Our components are all setup for invoking the email checker endpoint. Before starting with writing some code let’s remove the parameter value and the response data. Clearing the response data can be done very easily from the context menu of the REST response component.
Right-click on the “RESTResponse1” component and select “Clear Response Data” from the context menu.

REST response needs to be really sure that you really want to clear the response data. Yes. We want to clear it.
Click on OK to confirm that you want to clear the response data.

In the moment we are going to write code that will provide the “Value” of the parameter from the edit control.
In the “Structure” view click on the parameter “item” to select it in the Object Inspector. Clear the contents of the “Value” property.

Now we are going to implement public method “IsValidEmail” in our data module that will execute the “EmailChecker” endpoint. This is the method we are going to call from the user interface of our EmailCheckerApp.
Switch to code editor by pressing F12. In the “public” section of the data module type declaration of the “IsValidEmail” method as follows:
function IsValidEmail(s: string): boolean;
Press “Ctrl+Shift+C”. In the generated skeleton of the implementation of the method type the following three lines of code:
BackendEndpoint1.Params[0].Value := s;
Result := RESTResponse1.Content = ‘true’;
Save All.

Before we can use the data module in the code of the application form, we need to add it to its “uses” clause. The fastest way to do so is with the “Use unit” wizard.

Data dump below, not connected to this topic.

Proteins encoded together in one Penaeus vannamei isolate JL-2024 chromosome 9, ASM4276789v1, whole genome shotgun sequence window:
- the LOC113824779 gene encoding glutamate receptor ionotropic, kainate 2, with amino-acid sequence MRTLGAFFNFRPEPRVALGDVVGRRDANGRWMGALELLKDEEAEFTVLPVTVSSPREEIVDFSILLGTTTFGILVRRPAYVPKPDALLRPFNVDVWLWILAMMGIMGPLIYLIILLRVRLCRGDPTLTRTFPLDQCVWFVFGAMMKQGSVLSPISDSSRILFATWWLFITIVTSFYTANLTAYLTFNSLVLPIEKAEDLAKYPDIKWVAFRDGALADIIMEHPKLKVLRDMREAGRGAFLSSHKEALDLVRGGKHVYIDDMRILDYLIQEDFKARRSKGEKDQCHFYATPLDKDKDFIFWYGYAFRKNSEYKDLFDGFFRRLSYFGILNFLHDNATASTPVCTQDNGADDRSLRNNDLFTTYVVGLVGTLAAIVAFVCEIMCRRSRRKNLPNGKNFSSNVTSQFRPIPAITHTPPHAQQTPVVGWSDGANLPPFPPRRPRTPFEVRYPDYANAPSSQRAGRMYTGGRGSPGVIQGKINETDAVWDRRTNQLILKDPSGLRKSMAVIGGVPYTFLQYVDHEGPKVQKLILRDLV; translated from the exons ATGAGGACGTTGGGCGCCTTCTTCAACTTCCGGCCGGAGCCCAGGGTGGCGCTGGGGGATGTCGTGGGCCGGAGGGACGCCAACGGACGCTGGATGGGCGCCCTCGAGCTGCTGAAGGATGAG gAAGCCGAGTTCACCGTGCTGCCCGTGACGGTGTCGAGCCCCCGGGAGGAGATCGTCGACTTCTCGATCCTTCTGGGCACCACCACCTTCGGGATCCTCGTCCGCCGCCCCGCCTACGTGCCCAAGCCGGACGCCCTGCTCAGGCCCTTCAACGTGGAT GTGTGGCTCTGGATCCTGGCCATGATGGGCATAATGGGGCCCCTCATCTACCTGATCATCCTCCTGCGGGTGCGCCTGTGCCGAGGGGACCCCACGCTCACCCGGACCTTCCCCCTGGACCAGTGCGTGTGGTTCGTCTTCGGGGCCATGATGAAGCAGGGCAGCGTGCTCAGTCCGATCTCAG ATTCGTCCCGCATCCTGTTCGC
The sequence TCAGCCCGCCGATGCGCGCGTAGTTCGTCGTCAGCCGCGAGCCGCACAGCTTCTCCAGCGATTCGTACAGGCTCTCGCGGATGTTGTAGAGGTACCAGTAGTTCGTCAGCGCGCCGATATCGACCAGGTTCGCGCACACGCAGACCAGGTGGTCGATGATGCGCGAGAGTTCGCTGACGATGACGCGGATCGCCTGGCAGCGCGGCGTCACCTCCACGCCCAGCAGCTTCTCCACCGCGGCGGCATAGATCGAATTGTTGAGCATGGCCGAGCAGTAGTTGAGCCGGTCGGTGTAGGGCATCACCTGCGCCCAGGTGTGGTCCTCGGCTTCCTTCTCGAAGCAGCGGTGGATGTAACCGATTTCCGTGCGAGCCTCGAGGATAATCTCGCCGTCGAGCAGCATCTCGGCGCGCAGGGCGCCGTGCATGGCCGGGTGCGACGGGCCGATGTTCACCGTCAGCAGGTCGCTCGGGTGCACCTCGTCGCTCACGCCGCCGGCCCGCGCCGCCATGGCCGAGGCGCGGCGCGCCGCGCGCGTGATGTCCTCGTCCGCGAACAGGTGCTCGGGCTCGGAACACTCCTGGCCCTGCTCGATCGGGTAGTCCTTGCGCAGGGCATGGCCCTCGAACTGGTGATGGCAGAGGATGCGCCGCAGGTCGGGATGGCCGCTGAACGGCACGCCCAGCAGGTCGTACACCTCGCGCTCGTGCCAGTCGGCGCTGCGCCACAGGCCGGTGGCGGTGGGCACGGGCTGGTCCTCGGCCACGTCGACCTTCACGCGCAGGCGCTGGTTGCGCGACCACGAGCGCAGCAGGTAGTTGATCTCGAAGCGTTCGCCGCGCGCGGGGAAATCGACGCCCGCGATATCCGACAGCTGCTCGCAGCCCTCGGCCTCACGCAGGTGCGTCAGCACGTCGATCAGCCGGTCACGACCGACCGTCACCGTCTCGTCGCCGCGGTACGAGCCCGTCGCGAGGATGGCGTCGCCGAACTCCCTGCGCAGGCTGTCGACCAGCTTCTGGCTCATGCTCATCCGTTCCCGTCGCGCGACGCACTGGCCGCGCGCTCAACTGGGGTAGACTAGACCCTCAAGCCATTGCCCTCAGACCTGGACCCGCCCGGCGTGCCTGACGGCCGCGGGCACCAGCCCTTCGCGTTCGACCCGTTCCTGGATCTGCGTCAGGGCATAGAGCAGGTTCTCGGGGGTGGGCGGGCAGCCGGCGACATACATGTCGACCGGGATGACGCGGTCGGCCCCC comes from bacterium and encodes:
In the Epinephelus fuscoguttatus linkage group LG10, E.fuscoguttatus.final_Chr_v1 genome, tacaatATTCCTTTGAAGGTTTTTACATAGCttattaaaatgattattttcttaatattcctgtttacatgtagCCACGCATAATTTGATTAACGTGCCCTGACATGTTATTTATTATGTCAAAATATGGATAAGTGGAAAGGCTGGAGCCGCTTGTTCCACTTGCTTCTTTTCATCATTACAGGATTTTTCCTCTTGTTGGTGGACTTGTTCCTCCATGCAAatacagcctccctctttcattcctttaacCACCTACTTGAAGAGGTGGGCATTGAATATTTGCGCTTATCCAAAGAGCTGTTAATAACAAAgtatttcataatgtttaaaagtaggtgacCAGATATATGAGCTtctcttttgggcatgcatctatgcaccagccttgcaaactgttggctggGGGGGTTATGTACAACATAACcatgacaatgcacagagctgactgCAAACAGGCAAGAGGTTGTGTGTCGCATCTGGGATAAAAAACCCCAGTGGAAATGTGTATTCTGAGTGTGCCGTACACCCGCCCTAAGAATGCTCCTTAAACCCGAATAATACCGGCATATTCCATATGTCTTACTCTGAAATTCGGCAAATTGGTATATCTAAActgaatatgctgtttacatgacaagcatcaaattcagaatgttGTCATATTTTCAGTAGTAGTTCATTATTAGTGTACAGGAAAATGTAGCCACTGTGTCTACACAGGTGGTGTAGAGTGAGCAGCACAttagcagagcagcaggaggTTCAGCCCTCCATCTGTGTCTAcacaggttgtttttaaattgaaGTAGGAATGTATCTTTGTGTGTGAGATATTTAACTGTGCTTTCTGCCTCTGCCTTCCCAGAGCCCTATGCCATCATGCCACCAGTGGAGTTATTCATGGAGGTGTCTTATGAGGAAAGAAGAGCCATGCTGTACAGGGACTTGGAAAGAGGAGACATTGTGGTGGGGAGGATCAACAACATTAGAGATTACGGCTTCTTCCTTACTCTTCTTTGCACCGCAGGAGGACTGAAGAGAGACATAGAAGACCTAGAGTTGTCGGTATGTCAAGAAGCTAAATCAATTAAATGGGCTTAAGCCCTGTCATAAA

Make sure that the “uFormClient” unit is active in the code editor. In the “File” menu click on “Use unit…”. Select the “uDMEmailChecker” unit and click on OK.

The last step is to add code to the form that will be executed when button will is pressed. The contents of the edit will be passed to “IsValidEmail” method of the data module and depending of the result appropriate message is displayed.
Double-click on the button component on the form and type in the following code in the generated “OnClick” event handler:
if DMEmailChecker.IsValidEmail(edtEmail.Text) then
ShowMessage(‘”‘ + edtEmail.Text + ‘” is a valid email address’)
ShowMessage(‘”‘ + edtEmail.Text + ‘” is NOT a valid email address’);
Save All.

The client application is now complete! Let’s run and verify that it works as expected.
Press the green arrow icon to run the client app without debugging. Enter to the edit control. Press on the button and verify that the message that the email is valid is dislayed.

That’s it! We have managed to create the complete system made of the EMS email checking service and a multi-device client app.
The source code of this demo can be downloaded from Embarcadero Code Central.